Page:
Growing up in a religious community, I was constantly taught lessons of good and bad behavior based around the idea of God and Heaven and Hell... et cetera. But there was always something that made me feel out of sorts within this ideology. I've constantly struggled with the idea of God, Heaven, Hell - the idea of an organized religion being the correct idea. If we say that our idea is the right idea and that this is the way things are - things that are so much bigger than us, and beyond our knowledge and understanding - how can we really be sure?
The religion which I was raised in, which I believe is completely tolerant of other religions, says that you can get to Heaven even if you believe something different, as long as you're living a good life as you believe you should and do it honestly. This is a wonderful sentiment and I definitely subscribe to this idea. However, i am still unsure of the actual existence of the "Heaven" that one can "get to."
I want to believe that there is a better, happier place that our beings go to reside when our natural bodies pass away, but I just cannot know. Many people within the church that I talked to would just say the proof is in the scriptures, but even these were just written by human beings. At the end of the day, there is no solid evidence which proves the existence of God, or Heaven, or Hell, or anything of the kind.
Religion is a set of beliefs that concerns faith of some sort, usually in reference to a superhuman power, aka a God. Some people believe that organized religions were built to subjugate the masses and divide us, making us easier to rule. See a great monologue on it from the show Mr. Robot here (one of my favorite clips):
I like to think on a more positive wavelength than this theory, however. I think religions are just things which make people more comfortable. People loathe the feelings of uncertainty, loneliness, and meaninglessness. I think religion is something that satisfies the needs of the masses by eradicating these. Religion gives people a community of like-minded people who come together to worship something bigger than themselves. Isn't that appealing to most of us?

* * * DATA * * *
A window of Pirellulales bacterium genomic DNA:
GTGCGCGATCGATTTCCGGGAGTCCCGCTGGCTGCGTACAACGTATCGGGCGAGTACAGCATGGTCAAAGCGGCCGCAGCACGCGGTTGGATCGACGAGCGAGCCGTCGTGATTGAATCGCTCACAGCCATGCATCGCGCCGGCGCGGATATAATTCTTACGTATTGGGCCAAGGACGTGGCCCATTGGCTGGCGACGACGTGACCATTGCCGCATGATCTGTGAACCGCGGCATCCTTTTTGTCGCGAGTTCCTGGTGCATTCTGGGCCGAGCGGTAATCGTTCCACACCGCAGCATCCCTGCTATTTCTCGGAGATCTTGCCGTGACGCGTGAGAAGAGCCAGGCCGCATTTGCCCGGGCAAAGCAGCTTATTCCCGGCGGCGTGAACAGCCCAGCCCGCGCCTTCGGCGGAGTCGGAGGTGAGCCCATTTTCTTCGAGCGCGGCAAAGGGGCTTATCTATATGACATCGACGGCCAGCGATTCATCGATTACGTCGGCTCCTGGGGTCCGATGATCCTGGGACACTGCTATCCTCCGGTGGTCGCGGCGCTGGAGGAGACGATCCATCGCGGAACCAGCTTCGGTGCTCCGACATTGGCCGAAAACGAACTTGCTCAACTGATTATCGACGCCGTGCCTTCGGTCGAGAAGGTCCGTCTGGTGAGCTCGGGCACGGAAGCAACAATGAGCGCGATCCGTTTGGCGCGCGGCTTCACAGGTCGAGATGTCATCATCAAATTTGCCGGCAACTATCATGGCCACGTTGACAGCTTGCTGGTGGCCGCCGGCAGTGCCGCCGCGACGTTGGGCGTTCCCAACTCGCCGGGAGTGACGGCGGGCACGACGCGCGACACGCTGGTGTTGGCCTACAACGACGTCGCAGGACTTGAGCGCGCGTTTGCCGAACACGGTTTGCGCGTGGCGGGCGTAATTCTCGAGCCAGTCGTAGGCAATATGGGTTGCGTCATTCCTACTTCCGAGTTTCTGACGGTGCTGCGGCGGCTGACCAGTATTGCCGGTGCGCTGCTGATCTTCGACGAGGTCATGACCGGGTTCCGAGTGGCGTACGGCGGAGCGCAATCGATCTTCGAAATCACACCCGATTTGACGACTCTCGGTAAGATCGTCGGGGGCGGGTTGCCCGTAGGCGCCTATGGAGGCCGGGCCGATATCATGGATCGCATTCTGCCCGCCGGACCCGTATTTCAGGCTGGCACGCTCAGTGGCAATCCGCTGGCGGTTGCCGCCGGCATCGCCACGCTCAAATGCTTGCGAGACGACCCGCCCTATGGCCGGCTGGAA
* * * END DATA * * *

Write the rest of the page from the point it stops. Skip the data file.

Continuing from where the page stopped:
I am comfortable in accepting what I don't know - or, at least, I'm working on becoming more comfortable with it. I love the idea that my loved ones who have passed away have gone to a place of light and warmth, where they dwell happily for eternity. I like the perfect idea that there's a loving God who created everything and is the source of all good in the world.
But the truth is, this could be completely wrong. There could be reincarnation, or just endless nothingness after death. There could be no God, or multiple gods, or the Force, or something completely different. Doubt is completely normal, and a characteristic of being human. Someone once said to me that agnosticism is "worse than atheism" because it's "worse not to decide anything." But I think accepting that you don't really know anything is one of the smartest decisions. (And to clarify, I don't think atheism is "bad" in any way, it's just another belief, even though it may be the absence of a belief in God.)
Now, this acceptance can be paired with religious faith as well - they are not exclusive. There are plenty of people I know who say that they completely understand that they do not understand. We can know that we can't prove anything but can still believe it. In my opinion, this relates to the difference between religion and spirituality.
As I stated before, religion is a set of beliefs. Spirituality is a very broad concept that can host as many different perspectives as there are people on this earth. To me, spirituality is being concerned with how we live our lives in connection to everything else around us and what sort of meaning we find in our lives. You can be a spiritual person, but not a religious person. Or both, but usually not neither. Spirituality is a pretty universal human condition, as all of us tend to consider the meaning of our lives, actions, and connections at some point.
I consider myself a spiritual person, while I've become less and less of a religious person. I appreciate all of the great lessons I learned while growing up in a religious community, and they've given me good tools for figuring things out on my own. Now, breaking from the mold of a certain set of religious beliefs, I am taking my broader spiritual beliefs and applying it to what I think is important. Rather than worrying about the existence of a God, or a Heaven, or a Hell, or anything like that, I am concerned with how I can live a life of good will towards other people. I am concerned with how I can live a life that coexists peacefully with the planet I inhabit. I am concerned with how I can live a life that lets me do what I love and what gives my life meaning and purpose.
My plea to you is to consider this first. Religion has been the source of countless wars and negativity over the time of human existence, but this is because of selfishness and intolerance. Believe what you will, and the next person will do the same. Let them. It is not for you to decide. Our responsibility as people is to be accepting of one another and to use religion and spirituality as guides for how to better make the earth a better, kinder place to live - not the other way around.